• SELECT SITE CURRENCY
Select a currency for use throughout the site
Slovenia Tourism Report 2012
Business Monitor International, May 2012, Pages: 47
The Slovenia Tourism Report provides industry professionals and strategists, corporate analysts, tourism associations, government departments and regulatory bodies with independent forecasts and competitive intelligence on Slovenia's tourism industry.
2011 A Strong Year For Slovenian tourism 2011 proved another strong year for Slovenian tourism, in line with BMI’s view. Final figures released by the Slovenian Tourist Board (STB) in April 2012 showed that a total of 2,006,427 foreign tourists visited the country over the course of 2011, representing a 7.3% increase year-on-year (y-o-y). This was slightly above our forecasts for the year and reflected a strong increase in arrivals from Russia (up 27%),
the Benelux countries (up 18%) and Hungary (up 14%) in particular. There was also a 15% increase in arrivals from Asia, according to the STB, and also a reverse in the trend of falling arrivals from Germany over recent years, with German tourist arrivals up by 12.5% in 2011.
Foreign tourists made up just over 63% of total arrivals according to the STB, with domestic guests accounting for just below 39%. This made for total tourist arrivals (2,006,407 foreign + 1,163,920 domestic tourists) of 3,170,347 for 2010, up by 0.7% y-o-y. BMI chooses to concentrate on looking solely at foreign tourist arrivals in our Slovenia Tourism Report.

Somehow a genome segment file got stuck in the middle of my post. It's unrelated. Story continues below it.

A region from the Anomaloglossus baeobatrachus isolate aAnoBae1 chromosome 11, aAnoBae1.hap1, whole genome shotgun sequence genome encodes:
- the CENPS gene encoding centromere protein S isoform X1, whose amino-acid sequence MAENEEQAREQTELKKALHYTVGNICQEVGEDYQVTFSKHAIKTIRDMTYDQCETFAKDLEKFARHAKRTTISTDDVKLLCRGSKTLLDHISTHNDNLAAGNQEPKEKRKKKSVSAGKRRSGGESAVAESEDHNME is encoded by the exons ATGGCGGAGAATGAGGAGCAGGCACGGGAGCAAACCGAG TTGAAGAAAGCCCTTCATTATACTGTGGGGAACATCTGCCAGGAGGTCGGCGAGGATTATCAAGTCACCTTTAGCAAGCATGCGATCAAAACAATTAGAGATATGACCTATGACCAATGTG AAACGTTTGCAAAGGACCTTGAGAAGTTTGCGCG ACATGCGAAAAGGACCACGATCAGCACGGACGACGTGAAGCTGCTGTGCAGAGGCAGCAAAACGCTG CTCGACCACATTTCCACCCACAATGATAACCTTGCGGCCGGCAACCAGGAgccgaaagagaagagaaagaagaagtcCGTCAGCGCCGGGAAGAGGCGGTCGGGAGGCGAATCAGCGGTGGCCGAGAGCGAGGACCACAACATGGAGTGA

Looking at the number of tourists who stayed overnight in Slovenia, this showed an increase of 5% y-o-y,
according to the STB. Health spas remained the mainstay of Slovenian tourism, accounting for one-third of all Slovenian tourist overnights, according to the STB.
Italy remained the most significant market for inbound Slovenian tourism in 2011, sending some 416,534 tourists, an increase of 1.8% y-o-y. The second most important source market for tourists is Austria
(220,222 tourists, up 10% y-o-y), followed by Germany (214,005, up 12.5%), Croatia (108,918, up 6.9%)
and Serbia (80,153, up 6.1%).
For 2012, the STB is adopting a cautious stance, targeting growth of 2-4% in tourist arrivals and overnight stays. This reflects the still-difficult economic backdrop across the EU, as well as the fact that the industry may now be poised for a year of consolidation following the strong performance seen in 2011, when arrivals numbers were also boosted by people coming to Slovenia to celebrate the 20th anniversary of the country’s independence. BMI would share the STB’s caution, currently forecasting 3%
growth in tourist arrivals for the current year, to reach 2.07mn. Acting in support of tourist arrivals this year is the fact that Maribor has been named a European Capital of Culture, which should underpin inbound tourism figures.
Beyond the current year, we believe that arrivals to Slovenia can continue to show steady growth (in the order of 4% per annum), indicating that the country should be welcoming some 2.43mn foreign tourists by 2016. Tourism revenues should also increase over 2012-2016, by some 30%, so that they are approaching the US$4bn mark by the end of our forecast period. Adria Airways Privatisation On The Table The financial position of national carrier Adria Airways has improved considerably since our last Slovenian Tourism Report, when the airline was on the brink of bankruptcy. At the end of September 2011, the airline announced that it had received EUR49.5mn in fresh funding from the government, plus a further EUR500,000 from minority shareholder PDP (Posebna druzba za podjetnisko svetovanje). At the same time, the government reduced its share in the airline from 100%, to 70%, giving a 30% share to a group of four banks as part of a debt for equity swap. In return for this funding, the company vowed to carry out a complete financial and commercial restructuring of the airline, as well as agreeing a new collective agreement with its unionised staff.